Interior HDR
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Simple shooting strategy for High Dynamic Range

I’ve been saying it for so long that it’s time to write about it!  What I’m referring to is my often-given advice for capturing bracketed images.  Many people say that we should choose the ‘correct’ exposure, then capture overexposed & underexposed images.  However I recommend to forget the notion of the middle image being the ‘correct’ exposure.  Rather, the ‘correct’ exposure is a series of images — and those images capture the full dynamic range of the scene.  We can do that by measuring and choosing all of the exposures more deliberately.  In short, I recommend to:

“Meter for the Highlights, then meter for the shadows, then set your camera to capture it all.”

Following my advice, and taking control of your bracketing, has a number of benefits:

  • Of course you don’t risk losing any of the lighting information — the main purpose of shooting ‘brackets’.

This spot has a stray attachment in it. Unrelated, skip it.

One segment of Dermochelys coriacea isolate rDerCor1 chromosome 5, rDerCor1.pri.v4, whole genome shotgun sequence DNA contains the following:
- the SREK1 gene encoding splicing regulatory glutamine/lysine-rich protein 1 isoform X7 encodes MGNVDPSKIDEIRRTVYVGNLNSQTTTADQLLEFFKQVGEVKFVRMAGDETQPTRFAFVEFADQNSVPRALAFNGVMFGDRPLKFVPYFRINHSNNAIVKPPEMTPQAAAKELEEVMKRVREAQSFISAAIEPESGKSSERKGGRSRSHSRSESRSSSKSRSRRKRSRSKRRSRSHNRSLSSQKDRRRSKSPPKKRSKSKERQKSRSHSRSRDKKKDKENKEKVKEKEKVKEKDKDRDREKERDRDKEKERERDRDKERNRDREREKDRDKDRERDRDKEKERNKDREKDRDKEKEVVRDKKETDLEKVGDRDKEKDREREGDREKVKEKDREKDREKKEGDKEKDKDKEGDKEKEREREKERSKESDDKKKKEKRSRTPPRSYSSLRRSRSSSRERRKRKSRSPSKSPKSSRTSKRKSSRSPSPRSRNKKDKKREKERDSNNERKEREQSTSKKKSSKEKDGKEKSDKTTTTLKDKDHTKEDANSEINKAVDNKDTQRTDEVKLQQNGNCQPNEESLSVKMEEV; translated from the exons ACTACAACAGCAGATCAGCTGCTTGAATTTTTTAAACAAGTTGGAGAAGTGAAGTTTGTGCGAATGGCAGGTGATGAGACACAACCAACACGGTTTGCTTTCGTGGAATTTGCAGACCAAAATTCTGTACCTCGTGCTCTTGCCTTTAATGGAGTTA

• No excessive noise because you have captured the shadow areas well (noise happens mostly in underexposed areas)
  • Full freedom to create realistic or artistic (or extreme) results.  The ‘fake’ look mostly happens when the full dynamic range isn’t there, then pushing the adjustments too far.
  • Processing is much easier and faster when starting with all of the information
  • The whole process is just more satisfying!

 

So what does this look like in action?  For the title image of this article, I first chose an ISO and Aperture… and, as always, those settings remain constant for the sequence.  Then I pointed the spot meter in the camera out the window.  In the underexposed image below, I saw the brightest part of the sky (on the right of the frame) to have a shutter speed of 1/500 second.

 

Then I pointed the spot meter at the dark area below the desk.  In the overexposed image above, I saw 1/8 second for the shadows.  If the convenient Exposure Calculator had existed at the time, I could have entered those values.  In my case I counted the stops on my camera (counting the stops back from 1/500) and found the middle exposure to be 1/60.  Here is what those numbers look like and the resulting 7 images:

Screenshot 2016-08-28 15.26.22

This example has a dynamic range that is fairly extreme compared to most outdoor scenes.  However I didn’t need to setup any lighting equipment and did the capture in mere moments.  I combined the images in Photomatix Pro, this time I chose the ‘Smooth3’ Preset and clicked ‘Apply’.  Then I added mild contrast in the Finishing Touch dialog and… all done!

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